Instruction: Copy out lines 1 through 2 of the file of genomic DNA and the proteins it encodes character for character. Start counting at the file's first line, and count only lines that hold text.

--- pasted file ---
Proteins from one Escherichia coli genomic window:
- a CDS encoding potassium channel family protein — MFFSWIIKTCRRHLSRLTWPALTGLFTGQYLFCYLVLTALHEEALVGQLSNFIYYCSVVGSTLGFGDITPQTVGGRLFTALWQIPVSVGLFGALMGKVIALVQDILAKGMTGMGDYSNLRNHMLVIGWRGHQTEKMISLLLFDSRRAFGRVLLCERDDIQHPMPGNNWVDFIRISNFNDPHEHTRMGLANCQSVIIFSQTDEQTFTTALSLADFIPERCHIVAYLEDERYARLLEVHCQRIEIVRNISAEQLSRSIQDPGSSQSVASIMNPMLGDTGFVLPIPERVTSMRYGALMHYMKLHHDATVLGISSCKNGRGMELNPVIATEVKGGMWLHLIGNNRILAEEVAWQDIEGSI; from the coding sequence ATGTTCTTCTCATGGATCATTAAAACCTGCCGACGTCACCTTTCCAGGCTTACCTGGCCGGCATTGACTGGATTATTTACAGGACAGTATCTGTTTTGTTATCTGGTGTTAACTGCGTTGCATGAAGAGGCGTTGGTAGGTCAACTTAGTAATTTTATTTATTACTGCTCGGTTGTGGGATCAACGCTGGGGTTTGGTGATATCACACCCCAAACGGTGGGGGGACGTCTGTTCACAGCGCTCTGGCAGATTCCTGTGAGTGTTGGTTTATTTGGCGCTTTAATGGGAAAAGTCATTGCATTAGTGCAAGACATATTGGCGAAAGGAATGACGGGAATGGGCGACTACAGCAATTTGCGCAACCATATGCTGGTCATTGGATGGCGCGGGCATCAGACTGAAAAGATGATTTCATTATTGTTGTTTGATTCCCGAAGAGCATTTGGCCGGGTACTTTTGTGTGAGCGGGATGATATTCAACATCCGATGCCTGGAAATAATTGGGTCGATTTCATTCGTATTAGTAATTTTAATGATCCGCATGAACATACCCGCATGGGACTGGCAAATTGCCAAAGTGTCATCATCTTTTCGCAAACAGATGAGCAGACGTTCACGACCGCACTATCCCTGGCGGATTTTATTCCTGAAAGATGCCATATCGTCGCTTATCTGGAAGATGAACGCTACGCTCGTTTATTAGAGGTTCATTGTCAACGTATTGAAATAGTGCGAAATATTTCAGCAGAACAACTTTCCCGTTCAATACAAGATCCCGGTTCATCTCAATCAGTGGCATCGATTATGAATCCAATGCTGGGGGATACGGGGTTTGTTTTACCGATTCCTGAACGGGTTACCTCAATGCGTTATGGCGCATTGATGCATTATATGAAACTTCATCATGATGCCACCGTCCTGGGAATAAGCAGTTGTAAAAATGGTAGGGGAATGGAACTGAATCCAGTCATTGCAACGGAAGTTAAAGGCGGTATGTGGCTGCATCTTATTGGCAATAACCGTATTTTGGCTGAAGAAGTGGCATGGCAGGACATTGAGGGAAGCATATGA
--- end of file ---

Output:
Proteins from one Escherichia coli genomic window:
- a CDS encoding potassium channel family protein — MFFSWIIKTCRRHLSRLTWPALTGLFTGQYLFCYLVLTALHEEALVGQLSNFIYYCSVVGSTLGFGDITPQTVGGRLFTALWQIPVSVGLFGALMGKVIALVQDILAKGMTGMGDYSNLRNHMLVIGWRGHQTEKMISLLLFDSRRAFGRVLLCERDDIQHPMPGNNWVDFIRISNFNDPHEHTRMGLANCQSVIIFSQTDEQTFTTALSLADFIPERCHIVAYLEDERYARLLEVHCQRIEIVRNISAEQLSRSIQDPGSSQSVASIMNPMLGDTGFVLPIPERVTSMRYGALMHYMKLHHDATVLGISSCKNGRGMELNPVIATEVKGGMWLHLIGNNRILAEEVAWQDIEGSI; from the coding sequence ATGTTCTTCTCATGGATCATTAAAACCTGCCGACGTCACCTTTCCAGGCTTACCTGGCCGGCATTGACTGGATTATTTACAGGACAGTATCTGTTTTGTTATCTGGTGTTAACTGCGTTGCATGAAGAGGCGTTGGTAGGTCAACTTAGTAATTTTATTTATTACTGCTCGGTTGTGGGATCAACGCTGGGGTTTGGTGATATCACACCCCAAACGGTGGGGGGACGTCTGTTCACAGCGCTCTGGCAGATTCCTGTGAGTGTTGGTTTATTTGGCGCTTTAATGGGAAAAGTCATTGCATTAGTGCAAGACATATTGGCGAAAGGAATGACGGGAATGGGCGACTACAGCAATTTGCGCAACCATATGCTGGTCATTGGATGGCGCGGGCATCAGACTGAAAAGATGATTTCATTATTGTTGTTTGATTCCCGAAGAGCATTTGGCCGGGTACTTTTGTGTGAGCGGGATGATATTCAACATCCGATGCCTGGAAATAATTGGGTCGATTTCATTCGTATTAGTAATTTTAATGATCCGCATGAACATACCCGCATGGGACTGGCAAATTGCCAAAGTGTCATCATCTTTTCGCAAACAGATGAGCAGACGTTCACGACCGCACTATCCCTGGCGGATTTTATTCCTGAAAGATGCCATATCGTCGCTTATCTGGAAGATGAACGCTACGCTCGTTTATTAGAGGTTCATTGTCAACGTATTGAAATAGTGCGAAATATTTCAGCAGAACAACTTTCCCGTTCAATACAAGATCCCGGTTCATCTCAATCAGTGGCATCGATTATGAATCCAATGCTGGGGGATACGGGGTTTGTTTTACCGATTCCTGAACGGGTTACCTCAATGCGTTATGGCGCATTGATGCATTATATGAAACTTCATCATGATGCCACCGTCCTGGGAATAAGCAGTTGTAAAAATGGTAGGGGAATGGAACTGAATCCAGTCATTGCAACGGAAGTTAAAGGCGGTATGTGGCTGCATCTTATTGGCAATAACCGTATTTTGGCTGAAGAAGTGGCATGGCAGGACATTGAGGGAAGCATATGA